Sports day

Once a week on a Thursday the full school heads down to the local open dirt area field, for sports day. Often the local giant rodent and other neighbourhood kids join the fun.

The kids are always bursting with energy, eager to get their feet as dirty as possible, and  occasionally interested in following instructions. We play games, like:

  • Candlesticks (also known as stuck in the mud)
  • Variations of bull rush called toros or sharks and fishes
  • Running races and relays

Vamos en circulo! Getting them in a circle is just the beginning of our challenges.
Vamos en circulo! Getting them in a circle is just the beginning of our challenges.

And often we relent to the growing cries and let the kids play football. Football is massive here especially in this world cup year where Colombia has a genuine shot at victory.

Our kids take themselves most seriously when they’re playing football. Although actually there are a couple of key differences between what they play, and football. Scoring goals is still the nominal aim, but touching the ball is the real goal. So they all swarm around the ball and charge up and down the field like killer bees chasing the ball. And when your team begins losing the appropriate response is to either a) go and sulk on the side of the field or b) push over the competition, both of which are counterproductive.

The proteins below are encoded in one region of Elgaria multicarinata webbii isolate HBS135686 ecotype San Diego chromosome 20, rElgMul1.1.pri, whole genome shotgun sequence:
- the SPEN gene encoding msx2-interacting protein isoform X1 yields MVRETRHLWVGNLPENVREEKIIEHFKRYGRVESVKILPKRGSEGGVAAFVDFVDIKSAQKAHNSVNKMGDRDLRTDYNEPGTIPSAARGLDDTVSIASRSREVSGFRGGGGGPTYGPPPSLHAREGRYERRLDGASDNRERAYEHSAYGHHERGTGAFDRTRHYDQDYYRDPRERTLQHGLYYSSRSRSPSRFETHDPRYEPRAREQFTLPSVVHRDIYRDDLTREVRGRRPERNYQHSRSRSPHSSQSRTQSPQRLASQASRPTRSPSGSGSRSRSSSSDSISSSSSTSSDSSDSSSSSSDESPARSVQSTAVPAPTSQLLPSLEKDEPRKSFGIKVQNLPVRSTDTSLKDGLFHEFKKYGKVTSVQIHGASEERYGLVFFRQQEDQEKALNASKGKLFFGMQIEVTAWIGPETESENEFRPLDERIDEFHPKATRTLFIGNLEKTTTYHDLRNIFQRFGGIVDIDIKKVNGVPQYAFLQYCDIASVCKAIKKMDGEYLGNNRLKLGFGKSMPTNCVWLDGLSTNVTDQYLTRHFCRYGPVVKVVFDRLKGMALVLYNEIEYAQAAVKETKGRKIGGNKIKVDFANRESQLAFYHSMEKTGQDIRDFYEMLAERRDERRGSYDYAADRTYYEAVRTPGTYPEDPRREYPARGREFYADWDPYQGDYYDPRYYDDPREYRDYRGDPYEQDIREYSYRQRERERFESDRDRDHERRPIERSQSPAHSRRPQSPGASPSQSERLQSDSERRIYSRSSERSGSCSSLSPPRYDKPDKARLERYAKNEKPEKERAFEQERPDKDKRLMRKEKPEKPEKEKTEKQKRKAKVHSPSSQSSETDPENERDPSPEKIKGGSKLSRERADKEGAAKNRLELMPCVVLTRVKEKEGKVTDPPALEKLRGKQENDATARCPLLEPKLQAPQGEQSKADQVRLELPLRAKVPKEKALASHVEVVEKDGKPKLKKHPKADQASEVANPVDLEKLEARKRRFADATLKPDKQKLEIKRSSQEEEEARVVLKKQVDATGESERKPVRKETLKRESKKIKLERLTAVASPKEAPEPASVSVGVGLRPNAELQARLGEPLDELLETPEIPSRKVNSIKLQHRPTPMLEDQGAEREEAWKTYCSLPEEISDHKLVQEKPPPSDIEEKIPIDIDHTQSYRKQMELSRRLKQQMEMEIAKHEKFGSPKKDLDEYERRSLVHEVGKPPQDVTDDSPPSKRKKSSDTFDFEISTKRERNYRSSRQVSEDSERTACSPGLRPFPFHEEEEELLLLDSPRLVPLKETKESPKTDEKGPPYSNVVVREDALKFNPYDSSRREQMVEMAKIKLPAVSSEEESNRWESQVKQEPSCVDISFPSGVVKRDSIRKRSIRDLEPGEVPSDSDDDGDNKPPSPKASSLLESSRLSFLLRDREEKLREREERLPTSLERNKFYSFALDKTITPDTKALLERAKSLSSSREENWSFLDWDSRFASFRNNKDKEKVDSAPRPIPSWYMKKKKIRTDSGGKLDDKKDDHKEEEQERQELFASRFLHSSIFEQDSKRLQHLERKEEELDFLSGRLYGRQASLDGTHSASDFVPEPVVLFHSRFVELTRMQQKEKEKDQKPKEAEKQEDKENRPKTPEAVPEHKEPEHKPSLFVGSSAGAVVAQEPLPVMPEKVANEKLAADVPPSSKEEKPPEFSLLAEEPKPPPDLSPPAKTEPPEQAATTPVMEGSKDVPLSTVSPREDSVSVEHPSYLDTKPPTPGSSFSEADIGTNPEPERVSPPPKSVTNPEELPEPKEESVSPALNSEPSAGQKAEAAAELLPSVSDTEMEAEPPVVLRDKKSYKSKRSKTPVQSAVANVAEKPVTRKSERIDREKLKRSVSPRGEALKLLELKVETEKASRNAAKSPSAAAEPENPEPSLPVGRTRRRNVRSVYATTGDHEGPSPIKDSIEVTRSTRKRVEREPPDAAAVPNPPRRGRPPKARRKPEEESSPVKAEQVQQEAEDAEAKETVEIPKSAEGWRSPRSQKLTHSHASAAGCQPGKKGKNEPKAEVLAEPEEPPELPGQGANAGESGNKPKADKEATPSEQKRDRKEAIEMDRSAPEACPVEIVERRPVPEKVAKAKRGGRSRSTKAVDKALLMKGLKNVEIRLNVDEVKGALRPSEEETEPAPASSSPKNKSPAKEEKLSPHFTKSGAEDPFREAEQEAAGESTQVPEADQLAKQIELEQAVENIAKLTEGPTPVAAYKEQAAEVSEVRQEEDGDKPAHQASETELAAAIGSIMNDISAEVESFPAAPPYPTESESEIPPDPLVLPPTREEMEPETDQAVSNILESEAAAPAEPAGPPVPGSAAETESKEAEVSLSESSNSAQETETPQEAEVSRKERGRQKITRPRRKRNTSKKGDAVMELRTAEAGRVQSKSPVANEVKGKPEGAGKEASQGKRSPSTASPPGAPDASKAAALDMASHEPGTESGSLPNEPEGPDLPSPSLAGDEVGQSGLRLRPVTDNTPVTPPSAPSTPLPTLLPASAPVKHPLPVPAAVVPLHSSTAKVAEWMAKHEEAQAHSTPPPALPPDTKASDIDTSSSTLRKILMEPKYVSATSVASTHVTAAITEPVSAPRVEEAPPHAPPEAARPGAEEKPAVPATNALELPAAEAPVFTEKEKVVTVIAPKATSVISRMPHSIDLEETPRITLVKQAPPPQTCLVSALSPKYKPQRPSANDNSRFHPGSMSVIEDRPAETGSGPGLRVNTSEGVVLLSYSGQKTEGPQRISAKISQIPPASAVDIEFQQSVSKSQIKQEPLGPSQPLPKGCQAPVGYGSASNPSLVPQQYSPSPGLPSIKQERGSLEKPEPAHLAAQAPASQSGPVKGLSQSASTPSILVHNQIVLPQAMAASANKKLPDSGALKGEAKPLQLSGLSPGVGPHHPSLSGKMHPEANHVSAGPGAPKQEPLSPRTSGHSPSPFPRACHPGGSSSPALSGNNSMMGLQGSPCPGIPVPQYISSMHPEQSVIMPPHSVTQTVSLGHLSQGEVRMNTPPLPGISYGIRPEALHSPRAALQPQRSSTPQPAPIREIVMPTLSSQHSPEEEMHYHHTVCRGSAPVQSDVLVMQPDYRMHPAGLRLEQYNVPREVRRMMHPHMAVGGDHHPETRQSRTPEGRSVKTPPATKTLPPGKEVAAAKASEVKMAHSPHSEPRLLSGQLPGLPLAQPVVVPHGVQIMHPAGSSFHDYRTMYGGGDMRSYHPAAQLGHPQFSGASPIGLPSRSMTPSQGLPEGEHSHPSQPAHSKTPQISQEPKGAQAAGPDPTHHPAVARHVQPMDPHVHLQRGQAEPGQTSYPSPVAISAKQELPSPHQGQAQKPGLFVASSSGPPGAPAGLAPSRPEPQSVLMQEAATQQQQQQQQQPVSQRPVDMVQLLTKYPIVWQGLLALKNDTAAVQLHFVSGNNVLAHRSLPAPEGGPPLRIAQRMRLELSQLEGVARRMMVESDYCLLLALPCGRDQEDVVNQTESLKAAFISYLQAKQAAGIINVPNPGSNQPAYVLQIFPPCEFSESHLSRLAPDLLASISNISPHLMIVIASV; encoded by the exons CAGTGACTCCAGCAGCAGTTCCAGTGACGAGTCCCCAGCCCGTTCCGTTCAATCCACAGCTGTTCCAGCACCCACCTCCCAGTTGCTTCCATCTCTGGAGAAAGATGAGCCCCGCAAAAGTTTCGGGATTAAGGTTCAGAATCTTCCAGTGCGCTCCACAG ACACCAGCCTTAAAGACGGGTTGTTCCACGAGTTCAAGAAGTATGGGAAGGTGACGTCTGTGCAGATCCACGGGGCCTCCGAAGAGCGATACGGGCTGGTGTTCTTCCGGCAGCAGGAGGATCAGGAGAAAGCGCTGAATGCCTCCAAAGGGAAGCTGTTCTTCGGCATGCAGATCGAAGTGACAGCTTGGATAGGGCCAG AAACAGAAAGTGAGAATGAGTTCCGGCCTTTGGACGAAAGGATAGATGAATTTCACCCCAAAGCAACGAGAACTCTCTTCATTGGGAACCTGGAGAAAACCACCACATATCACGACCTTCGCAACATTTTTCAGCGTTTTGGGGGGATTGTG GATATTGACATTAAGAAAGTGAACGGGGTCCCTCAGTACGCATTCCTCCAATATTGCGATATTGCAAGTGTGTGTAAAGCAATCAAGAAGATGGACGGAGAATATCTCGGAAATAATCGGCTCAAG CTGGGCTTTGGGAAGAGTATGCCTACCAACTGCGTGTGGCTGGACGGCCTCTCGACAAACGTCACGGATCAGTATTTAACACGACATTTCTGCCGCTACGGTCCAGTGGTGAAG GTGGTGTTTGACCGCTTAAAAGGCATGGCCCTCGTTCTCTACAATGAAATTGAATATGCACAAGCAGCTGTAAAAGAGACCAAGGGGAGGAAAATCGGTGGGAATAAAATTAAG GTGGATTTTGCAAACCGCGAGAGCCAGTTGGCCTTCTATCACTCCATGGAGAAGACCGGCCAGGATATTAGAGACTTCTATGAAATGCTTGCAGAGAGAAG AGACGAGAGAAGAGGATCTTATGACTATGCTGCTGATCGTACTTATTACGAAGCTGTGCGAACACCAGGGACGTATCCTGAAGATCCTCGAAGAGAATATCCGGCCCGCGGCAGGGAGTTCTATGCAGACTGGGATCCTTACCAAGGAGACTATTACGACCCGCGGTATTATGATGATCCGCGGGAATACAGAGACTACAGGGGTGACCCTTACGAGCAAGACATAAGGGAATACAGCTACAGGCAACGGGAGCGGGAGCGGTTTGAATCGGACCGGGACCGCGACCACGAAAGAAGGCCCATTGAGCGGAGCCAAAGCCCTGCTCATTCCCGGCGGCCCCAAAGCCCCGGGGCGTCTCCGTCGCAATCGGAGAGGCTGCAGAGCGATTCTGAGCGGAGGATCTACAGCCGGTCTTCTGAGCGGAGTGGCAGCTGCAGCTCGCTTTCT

Time out. Your Spanish doesn't have to be perfect, so long as your tone of voice is clear.
Time out. Your Spanish doesn’t have to be perfect, so long as your tone of voice is clear.

So while the kids love it, we’re not especially enamored with football. The last few weeks we haven’t played, and we’ve just about managed to hold the kids attention with other games. Some new volunteers with sports backgrounds have taught games that focus on team work, jumping through a skipping rope together.

It’s still a struggle to hold the kids’ attention when you’re asking them to run around one minute then sit still and listen the next. Fighting isn’t rare, and Time Out is common. But every time we trudge back up the hill for water and bananas without the kids having chanted for football, we chalk it up as a victory.

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